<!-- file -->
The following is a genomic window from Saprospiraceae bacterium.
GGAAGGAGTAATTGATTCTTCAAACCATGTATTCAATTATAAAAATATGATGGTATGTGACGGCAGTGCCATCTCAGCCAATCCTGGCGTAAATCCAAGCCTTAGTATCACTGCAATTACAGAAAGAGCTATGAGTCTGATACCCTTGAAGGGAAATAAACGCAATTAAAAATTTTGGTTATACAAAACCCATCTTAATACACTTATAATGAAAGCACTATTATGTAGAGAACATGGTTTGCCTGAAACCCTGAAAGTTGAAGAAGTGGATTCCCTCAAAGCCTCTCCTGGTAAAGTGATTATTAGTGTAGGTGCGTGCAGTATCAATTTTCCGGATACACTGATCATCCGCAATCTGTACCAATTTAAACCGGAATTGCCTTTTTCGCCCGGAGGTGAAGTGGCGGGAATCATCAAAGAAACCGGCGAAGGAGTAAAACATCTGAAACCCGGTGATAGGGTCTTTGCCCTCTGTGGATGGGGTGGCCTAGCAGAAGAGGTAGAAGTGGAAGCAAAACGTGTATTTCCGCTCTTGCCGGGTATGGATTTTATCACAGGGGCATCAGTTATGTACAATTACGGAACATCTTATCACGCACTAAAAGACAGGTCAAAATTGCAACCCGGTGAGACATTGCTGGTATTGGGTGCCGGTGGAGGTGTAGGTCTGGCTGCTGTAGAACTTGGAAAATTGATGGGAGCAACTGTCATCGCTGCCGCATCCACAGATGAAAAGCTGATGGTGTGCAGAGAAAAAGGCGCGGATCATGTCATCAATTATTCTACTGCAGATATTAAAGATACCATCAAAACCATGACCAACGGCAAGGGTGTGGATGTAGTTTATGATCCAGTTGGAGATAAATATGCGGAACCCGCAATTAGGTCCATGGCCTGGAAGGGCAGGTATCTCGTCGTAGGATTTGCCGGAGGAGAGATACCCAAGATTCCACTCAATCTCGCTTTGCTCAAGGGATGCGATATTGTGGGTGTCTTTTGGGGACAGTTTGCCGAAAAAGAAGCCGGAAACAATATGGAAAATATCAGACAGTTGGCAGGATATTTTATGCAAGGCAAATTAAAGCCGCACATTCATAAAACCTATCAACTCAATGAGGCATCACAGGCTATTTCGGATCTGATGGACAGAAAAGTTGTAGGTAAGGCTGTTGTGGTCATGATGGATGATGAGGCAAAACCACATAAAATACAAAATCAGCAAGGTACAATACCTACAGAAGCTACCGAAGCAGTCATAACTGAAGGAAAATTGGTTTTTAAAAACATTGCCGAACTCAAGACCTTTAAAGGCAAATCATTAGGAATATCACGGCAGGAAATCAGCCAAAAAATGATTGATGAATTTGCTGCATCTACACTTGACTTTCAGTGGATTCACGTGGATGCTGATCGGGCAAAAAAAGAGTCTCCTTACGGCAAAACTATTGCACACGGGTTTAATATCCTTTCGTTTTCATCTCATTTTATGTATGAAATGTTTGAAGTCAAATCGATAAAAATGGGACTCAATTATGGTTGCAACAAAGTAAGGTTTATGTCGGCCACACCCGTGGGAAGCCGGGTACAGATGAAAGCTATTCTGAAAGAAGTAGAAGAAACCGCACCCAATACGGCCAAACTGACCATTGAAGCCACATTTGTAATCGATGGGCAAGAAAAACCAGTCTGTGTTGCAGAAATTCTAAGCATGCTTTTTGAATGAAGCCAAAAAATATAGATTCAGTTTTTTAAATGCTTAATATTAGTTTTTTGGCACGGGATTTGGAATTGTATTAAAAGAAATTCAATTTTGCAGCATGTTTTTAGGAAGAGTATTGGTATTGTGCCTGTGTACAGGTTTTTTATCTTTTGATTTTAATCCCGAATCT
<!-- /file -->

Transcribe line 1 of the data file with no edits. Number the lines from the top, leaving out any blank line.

The following is a genomic window from Saprospiraceae bacterium.